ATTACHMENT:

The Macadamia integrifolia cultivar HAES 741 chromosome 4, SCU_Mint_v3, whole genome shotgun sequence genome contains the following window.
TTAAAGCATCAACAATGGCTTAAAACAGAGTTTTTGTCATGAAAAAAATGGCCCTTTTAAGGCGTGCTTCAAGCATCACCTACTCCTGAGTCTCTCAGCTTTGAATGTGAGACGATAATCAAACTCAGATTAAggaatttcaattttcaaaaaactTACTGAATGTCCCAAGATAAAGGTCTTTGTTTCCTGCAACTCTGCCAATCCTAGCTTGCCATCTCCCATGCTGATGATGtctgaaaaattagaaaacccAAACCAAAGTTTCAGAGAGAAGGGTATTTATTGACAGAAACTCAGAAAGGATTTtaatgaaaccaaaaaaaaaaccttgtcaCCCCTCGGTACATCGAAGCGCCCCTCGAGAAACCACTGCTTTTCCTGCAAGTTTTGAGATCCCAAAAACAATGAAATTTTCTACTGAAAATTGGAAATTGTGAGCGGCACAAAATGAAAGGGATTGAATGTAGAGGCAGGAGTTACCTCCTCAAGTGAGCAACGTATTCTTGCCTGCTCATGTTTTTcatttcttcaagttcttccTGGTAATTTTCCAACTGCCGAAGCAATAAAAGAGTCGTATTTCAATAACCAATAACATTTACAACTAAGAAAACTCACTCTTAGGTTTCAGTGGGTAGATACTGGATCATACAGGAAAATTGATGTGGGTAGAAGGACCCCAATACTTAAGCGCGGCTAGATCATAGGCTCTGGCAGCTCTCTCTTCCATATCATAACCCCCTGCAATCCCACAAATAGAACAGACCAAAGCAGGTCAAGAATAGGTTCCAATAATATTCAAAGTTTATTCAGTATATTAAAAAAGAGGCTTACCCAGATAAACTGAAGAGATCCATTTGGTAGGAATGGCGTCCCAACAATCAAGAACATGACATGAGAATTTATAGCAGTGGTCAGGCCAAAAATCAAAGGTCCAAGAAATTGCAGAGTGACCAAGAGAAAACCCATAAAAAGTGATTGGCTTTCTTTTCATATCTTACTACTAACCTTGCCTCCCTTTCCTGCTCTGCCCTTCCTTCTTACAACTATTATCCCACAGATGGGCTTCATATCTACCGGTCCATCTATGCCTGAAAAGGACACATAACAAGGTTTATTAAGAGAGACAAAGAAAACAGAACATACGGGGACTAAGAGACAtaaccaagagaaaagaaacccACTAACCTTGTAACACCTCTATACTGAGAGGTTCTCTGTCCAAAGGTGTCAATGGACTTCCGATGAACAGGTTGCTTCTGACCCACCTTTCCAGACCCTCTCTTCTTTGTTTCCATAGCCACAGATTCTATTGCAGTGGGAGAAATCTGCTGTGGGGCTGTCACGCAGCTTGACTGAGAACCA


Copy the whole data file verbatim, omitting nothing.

The Macadamia integrifolia cultivar HAES 741 chromosome 4, SCU_Mint_v3, whole genome shotgun sequence genome contains the following window.
TTAAAGCATCAACAATGGCTTAAAACAGAGTTTTTGTCATGAAAAAAATGGCCCTTTTAAGGCGTGCTTCAAGCATCACCTACTCCTGAGTCTCTCAGCTTTGAATGTGAGACGATAATCAAACTCAGATTAAggaatttcaattttcaaaaaactTACTGAATGTCCCAAGATAAAGGTCTTTGTTTCCTGCAACTCTGCCAATCCTAGCTTGCCATCTCCCATGCTGATGATGtctgaaaaattagaaaacccAAACCAAAGTTTCAGAGAGAAGGGTATTTATTGACAGAAACTCAGAAAGGATTTtaatgaaaccaaaaaaaaaaccttgtcaCCCCTCGGTACATCGAAGCGCCCCTCGAGAAACCACTGCTTTTCCTGCAAGTTTTGAGATCCCAAAAACAATGAAATTTTCTACTGAAAATTGGAAATTGTGAGCGGCACAAAATGAAAGGGATTGAATGTAGAGGCAGGAGTTACCTCCTCAAGTGAGCAACGTATTCTTGCCTGCTCATGTTTTTcatttcttcaagttcttccTGGTAATTTTCCAACTGCCGAAGCAATAAAAGAGTCGTATTTCAATAACCAATAACATTTACAACTAAGAAAACTCACTCTTAGGTTTCAGTGGGTAGATACTGGATCATACAGGAAAATTGATGTGGGTAGAAGGACCCCAATACTTAAGCGCGGCTAGATCATAGGCTCTGGCAGCTCTCTCTTCCATATCATAACCCCCTGCAATCCCACAAATAGAACAGACCAAAGCAGGTCAAGAATAGGTTCCAATAATATTCAAAGTTTATTCAGTATATTAAAAAAGAGGCTTACCCAGATAAACTGAAGAGATCCATTTGGTAGGAATGGCGTCCCAACAATCAAGAACATGACATGAGAATTTATAGCAGTGGTCAGGCCAAAAATCAAAGGTCCAAGAAATTGCAGAGTGACCAAGAGAAAACCCATAAAAAGTGATTGGCTTTCTTTTCATATCTTACTACTAACCTTGCCTCCCTTTCCTGCTCTGCCCTTCCTTCTTACAACTATTATCCCACAGATGGGCTTCATATCTACCGGTCCATCTATGCCTGAAAAGGACACATAACAAGGTTTATTAAGAGAGACAAAGAAAACAGAACATACGGGGACTAAGAGACAtaaccaagagaaaagaaacccACTAACCTTGTAACACCTCTATACTGAGAGGTTCTCTGTCCAAAGGTGTCAATGGACTTCCGATGAACAGGTTGCTTCTGACCCACCTTTCCAGACCCTCTCTTCTTTGTTTCCATAGCCACAGATTCTATTGCAGTGGGAGAAATCTGCTGTGGGGCTGTCACGCAGCTTGACTGAGAACCA